GSA Annual Meeting in Denver, Colorado, USA - 2016

Paper No. 299-8
Presentation Time: 3:20 PM


MEHTA, Neha, Civil and Environmental Engineering, Massachusetts Institute of Technology, 15 Vassar St,, Cambridge, MA 02139, HARVEY, Charles F., Dept of Civil and Environmental Engineering, Massachusetts Institute of Technology, 77 Massachusetts Ave, Cambridge, MA 02139 and KOCAR, Benjamin D., Civil and Environmental Engineering, Massachusetts Institute of Technology, 15 Vassar St, Bldg 48-216, Cambridge, MA 02139,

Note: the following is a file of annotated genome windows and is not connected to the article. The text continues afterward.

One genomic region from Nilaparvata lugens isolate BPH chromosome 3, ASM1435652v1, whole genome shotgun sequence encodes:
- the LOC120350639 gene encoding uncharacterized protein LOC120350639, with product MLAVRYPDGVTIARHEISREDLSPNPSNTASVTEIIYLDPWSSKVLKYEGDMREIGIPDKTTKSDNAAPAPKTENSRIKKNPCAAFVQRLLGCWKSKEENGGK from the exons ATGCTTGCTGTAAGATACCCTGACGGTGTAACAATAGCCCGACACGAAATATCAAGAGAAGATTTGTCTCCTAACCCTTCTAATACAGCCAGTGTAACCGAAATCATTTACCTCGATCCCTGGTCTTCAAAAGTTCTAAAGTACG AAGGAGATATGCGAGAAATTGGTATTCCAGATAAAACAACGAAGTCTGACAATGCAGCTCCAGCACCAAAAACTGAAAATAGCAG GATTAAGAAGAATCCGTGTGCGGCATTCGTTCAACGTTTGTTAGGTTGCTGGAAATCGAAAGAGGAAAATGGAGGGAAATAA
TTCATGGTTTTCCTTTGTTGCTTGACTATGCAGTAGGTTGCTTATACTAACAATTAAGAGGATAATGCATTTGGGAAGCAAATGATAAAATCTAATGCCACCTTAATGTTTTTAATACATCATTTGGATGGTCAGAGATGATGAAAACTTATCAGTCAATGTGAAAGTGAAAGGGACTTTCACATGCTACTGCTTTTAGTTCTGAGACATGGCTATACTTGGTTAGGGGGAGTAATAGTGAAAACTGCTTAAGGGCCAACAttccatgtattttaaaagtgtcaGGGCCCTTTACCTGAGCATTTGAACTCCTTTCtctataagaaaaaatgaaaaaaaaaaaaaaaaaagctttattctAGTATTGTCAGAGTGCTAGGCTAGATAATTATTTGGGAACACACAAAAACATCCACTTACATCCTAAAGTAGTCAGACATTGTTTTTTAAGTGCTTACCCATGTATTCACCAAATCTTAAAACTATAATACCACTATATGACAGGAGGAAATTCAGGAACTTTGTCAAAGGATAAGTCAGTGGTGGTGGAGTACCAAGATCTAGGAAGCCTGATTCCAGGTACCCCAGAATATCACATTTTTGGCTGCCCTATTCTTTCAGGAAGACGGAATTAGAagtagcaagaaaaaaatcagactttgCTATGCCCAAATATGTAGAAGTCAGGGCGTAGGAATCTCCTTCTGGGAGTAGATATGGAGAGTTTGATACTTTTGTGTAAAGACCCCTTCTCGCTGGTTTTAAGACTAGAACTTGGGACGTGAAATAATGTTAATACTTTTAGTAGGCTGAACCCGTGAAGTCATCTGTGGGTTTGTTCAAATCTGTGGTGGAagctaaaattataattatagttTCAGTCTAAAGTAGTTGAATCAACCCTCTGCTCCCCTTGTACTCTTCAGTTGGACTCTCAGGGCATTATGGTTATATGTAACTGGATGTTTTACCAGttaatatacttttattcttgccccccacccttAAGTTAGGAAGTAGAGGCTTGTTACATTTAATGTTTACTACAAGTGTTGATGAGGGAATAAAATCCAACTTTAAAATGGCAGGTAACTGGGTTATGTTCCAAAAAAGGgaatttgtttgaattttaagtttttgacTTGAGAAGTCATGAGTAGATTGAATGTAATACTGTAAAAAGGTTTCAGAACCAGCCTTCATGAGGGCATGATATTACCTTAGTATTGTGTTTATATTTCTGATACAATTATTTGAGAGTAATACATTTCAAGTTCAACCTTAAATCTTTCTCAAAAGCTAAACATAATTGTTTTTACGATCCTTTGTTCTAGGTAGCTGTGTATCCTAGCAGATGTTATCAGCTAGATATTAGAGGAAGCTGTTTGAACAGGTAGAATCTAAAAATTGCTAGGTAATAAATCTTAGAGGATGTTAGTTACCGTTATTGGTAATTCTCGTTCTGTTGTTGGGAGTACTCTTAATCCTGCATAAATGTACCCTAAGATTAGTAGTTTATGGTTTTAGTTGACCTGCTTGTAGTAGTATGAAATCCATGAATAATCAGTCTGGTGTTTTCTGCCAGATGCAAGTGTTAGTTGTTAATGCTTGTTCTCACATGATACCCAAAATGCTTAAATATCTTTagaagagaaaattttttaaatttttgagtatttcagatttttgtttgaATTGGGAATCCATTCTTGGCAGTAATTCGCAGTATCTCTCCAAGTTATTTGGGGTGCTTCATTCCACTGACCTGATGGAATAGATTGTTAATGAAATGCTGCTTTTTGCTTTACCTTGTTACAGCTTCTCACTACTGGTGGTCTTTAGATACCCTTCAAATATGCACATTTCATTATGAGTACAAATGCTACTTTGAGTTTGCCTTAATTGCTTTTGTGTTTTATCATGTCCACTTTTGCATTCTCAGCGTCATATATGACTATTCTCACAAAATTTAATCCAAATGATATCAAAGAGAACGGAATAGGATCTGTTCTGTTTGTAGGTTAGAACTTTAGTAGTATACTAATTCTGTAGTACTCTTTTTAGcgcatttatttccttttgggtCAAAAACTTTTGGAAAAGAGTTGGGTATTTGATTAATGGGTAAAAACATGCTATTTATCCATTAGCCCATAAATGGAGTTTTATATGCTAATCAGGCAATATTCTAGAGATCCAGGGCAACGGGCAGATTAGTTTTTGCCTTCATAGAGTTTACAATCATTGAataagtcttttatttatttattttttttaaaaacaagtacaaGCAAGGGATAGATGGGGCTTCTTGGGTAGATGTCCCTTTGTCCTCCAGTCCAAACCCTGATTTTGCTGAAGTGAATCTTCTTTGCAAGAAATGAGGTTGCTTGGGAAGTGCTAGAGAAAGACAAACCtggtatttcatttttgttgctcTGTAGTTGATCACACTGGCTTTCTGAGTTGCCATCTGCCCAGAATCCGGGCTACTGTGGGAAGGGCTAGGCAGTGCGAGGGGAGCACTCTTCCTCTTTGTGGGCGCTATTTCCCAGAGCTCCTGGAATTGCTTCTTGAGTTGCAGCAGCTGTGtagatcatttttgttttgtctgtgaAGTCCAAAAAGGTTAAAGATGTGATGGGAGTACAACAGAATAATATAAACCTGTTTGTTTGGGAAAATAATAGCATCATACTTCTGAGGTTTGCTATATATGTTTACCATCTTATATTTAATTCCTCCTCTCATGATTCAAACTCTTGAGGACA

Hydraulic fracturing alters the pore size distribution and increases the effective surface area of gas-bearing earth materials, which may enhance transfer of short-lived radionuclides into porewater-wastewater through alpha recoil (radionuclide decay). However, evaluating the rate and extent of this process, and its impact on porewater radioactivity, remains uncertain; numerous factors contribute to this uncertainty, including the spatial distribution of parent radionuclides (e.g. U238 and Th232) within native materials, differences in nuclide recoil length and the physical structure of the rock strata (pore size distribution and porosity). Here, we experimentally measure radionuclide activities within porewater contributed through alpha recoil, and analyze its variations as a function of pore structure and parent nuclide distribution within host matrices, including Marcellus shale rock and Serrie-Copper Pegmatite. The shale cores originate from the Marcellus formation in Mckean, Pennsylvania collected at depths ranging from 1000-7000 feet, and the U-Th-rich Pegmatite is obtained from South Platte District, Colorado. Columns are packed with granulated rock of varying surface area (30,000-60,000 cm2/g) and subjected to low salinity sodium chloride solution in a close loop configuration. The activity of Radium isotopes (Ra226, Ra224, and Ra228) in the saline fluid is measured over time to determine recoil supply rates. Mineralogical and trace element data for rock specimens are characterized using XRD and XRF, and detailed geochemical profiles are constructed through total dissolution and analysis using ICP-MS and ICP-OES. Naturally occurring Radium nuclides are quantified using a low-energy Germanium detector. The parent nuclide (U238 and Th232) distribution in the host rock is studied using X-Ray Absorption Spectroscopy (XAS). Our study elucidates the contribution of alpha recoil on the appearance and distribution of short-lived radium isotopes within porewater of representative gas-bearing rock subjected to hydraulic fracturing. Further, we illustrate the effects of chemical and physical heterogeneity on the rate of this process, which may inform models predicting the fate and transport of radionuclides in subsurface environments.